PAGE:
Software Helps Agencies Manage Foster Care For Texas Kids
Software-as-a-service KaleidaCare is helping keep case workers up to date on the situations and needs of 463 kids removed from Yearning for Zion ranch.
When Texas authorities raided a polygamous religious sect's ranch last month, it spotlighted a complex tangle of issues, including finding foster care for 463 kids removed from the compound.
However, the processes involved in placing and tracking these children -- as well as the tens of thousands of kids nationally each year that are placed in foster care -- are also very complicated, and for the most part, are still typically handled through burdensome and error-prone paper-based procedures.
But in Texas, at least 20 private social services agencies -- including some that are offering to provide foster care to the children removed from the Fundamentalist Church of Jesus Christ of Latter Day Saints' Yearning for Zion ranch -- are using Web-based software that can help facilitate better child care matches and keep case workers up to date on individual children's situations and needs.
The software, which is offered via software-as-a-services model from KaleidaCare Management Solutions, addresses some major problems that social services organizations face when handling child care cases, said Michael Radden, acting president of the Texas Alliance of Child and Family Services, an association of private child and family welfare agencies in Texas, and executive director of New Horizons, one of those private agencies.
"As a provider, it's hard to get critical information about a kid, such as information about education, medical information," said Radden. "The information doesn't always follow them, especially when these kids bounce around" from one foster-care situation to another, he said.
New Horizon's use of KaleidaCare software allows case workers -- as well as key individuals like therapists and others involved with a child's case -- to add information about a child's progress to help ensure that individual treatment plans are being followed, as well as more easily complete reports.
Electronic alerts can also be added to notify a case supervisor, for instance, if a child misses school, medical appointments, or other key visits or milestones.
Although details vary from state to state, in general, when child welfare officials from a state like Texas takes custody of an abused or neglected child, the state then turns to private foster care agencies that help place those children in homes, including group centers and private homes.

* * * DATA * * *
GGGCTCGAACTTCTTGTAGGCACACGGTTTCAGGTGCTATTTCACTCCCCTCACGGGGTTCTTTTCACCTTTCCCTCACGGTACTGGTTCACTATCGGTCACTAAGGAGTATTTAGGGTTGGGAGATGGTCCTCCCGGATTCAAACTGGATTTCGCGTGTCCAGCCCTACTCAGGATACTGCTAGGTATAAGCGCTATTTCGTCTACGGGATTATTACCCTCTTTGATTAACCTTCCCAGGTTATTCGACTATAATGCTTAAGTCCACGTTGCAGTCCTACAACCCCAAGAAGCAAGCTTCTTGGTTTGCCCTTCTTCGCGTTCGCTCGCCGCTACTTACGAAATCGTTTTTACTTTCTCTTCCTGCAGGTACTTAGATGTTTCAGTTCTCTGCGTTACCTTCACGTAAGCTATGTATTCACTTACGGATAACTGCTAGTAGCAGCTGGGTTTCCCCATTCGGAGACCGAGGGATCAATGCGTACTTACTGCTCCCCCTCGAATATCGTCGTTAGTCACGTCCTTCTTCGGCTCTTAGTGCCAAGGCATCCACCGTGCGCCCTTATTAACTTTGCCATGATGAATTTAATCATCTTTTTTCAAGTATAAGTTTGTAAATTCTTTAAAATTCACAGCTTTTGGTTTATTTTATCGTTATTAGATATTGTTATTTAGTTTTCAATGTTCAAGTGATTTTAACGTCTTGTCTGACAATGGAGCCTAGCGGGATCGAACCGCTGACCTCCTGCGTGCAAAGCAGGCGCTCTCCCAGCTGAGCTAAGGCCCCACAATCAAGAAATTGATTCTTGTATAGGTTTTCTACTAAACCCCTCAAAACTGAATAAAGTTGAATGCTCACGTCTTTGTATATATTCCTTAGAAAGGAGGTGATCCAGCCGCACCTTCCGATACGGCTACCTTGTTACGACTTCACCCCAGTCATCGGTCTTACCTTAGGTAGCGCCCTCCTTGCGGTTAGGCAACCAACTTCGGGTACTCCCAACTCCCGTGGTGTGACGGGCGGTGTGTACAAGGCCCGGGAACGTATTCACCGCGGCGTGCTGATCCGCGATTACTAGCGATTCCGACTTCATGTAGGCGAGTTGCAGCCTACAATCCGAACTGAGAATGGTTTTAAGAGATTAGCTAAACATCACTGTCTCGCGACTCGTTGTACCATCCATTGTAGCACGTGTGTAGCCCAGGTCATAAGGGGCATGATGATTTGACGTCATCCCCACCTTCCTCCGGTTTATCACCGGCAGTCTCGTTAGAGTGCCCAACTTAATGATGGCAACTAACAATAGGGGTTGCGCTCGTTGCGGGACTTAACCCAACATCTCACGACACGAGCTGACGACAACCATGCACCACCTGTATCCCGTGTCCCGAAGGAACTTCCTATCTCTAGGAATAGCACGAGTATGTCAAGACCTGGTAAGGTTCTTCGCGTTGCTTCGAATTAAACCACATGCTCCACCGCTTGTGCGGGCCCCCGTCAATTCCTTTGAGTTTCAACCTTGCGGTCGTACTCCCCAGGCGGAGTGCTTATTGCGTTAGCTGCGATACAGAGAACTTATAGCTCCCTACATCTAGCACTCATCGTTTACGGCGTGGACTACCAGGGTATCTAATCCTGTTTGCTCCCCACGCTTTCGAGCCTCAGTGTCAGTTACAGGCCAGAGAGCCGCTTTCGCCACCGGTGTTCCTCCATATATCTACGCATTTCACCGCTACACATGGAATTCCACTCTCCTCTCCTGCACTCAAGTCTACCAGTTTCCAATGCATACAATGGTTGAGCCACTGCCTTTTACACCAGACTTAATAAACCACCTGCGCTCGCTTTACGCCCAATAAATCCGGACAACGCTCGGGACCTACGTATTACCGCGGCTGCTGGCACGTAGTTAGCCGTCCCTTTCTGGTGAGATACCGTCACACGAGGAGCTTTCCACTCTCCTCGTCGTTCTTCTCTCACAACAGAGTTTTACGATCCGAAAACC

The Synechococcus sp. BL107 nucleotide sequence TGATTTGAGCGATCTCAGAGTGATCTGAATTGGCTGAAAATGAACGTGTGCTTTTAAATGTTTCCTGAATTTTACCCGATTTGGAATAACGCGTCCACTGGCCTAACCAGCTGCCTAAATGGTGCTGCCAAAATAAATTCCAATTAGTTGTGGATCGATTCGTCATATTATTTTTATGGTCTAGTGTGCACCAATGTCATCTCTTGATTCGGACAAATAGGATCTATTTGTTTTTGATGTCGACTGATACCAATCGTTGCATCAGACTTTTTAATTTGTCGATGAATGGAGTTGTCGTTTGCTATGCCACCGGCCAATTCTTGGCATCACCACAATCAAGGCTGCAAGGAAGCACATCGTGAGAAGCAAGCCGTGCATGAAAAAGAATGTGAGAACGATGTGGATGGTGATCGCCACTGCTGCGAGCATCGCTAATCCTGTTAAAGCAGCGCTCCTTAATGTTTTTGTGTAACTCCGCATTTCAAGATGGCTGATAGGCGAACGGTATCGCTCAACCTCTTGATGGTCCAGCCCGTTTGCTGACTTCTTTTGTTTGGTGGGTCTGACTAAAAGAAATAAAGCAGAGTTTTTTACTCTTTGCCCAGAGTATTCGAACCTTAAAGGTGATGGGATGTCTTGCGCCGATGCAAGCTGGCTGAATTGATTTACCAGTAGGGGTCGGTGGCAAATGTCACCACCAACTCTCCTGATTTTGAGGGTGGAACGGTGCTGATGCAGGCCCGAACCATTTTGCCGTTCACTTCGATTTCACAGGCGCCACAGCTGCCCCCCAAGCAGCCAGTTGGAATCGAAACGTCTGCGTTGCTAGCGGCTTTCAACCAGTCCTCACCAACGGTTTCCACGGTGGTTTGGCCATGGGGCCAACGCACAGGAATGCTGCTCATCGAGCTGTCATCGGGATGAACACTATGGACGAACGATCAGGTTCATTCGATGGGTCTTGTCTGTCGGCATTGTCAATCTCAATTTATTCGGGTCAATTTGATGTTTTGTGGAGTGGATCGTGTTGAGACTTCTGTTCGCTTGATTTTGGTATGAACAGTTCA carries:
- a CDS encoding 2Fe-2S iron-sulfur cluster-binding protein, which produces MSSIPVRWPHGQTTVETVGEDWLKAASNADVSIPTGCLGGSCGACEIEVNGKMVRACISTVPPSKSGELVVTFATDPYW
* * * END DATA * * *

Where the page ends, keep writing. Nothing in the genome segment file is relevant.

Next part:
And although most states have computerized systems to help manage some of the processes involved in child custody situations, once kids are placed in foster care, information isn't easily shared between the foster care agency workers and state case workers. That's because a lot of the information needed to successfully track the child while in foster care -- including medical information such as vaccinations, behavioral progress reports and school attendance -- isn't easily accessible.
The agencies that use KaleidaCare can also provide state case workers with electronic access to the tracking information via web.
"The challenge in foster care is that homes are located in different towns, communities, and staff document the reports and information using pens and papers in three-ring binders, that have to be passed along or faxed," said Wayne Carson, CEO of All Church Home For Children, a private, nonprofit family-services organization that provides foster care services in Texas.
Carson's organization, like New Horizons', is one of the many private agencies that have offered to provide foster care to the children removed from the FLDS ranch. However, because of privacy and confidentiality rules, agencies such as Carson's, cannot disclose if they are actually providing foster care to specific children.
Still, Carson said the software, which is currently being implemented at All Church Home for Children, can help ensure that any children in foster care are getting care that better meets their needs. "It makes sure the entire treatment team is up to date on a child by making information easily accessible, so that everyone is working together for the child's best interest," he said.
In addition to the 20 Texas agencies, approximately 50 other social services agencies in 15 states are also using KaleidaCare Web-based applications, said company CEO Alistair Deakin. Currently, foster care for approximately 30,000 children in the United States including 12,000 in Texas, is being tracked via KaleidaCare software, he said.
"States take kids out of homes and then outsource the care to others," Deakin said. "This system provides transparency in how these kids are being cared for," he said.
Pricing for the software subscription starts from about $500 a month, he said.
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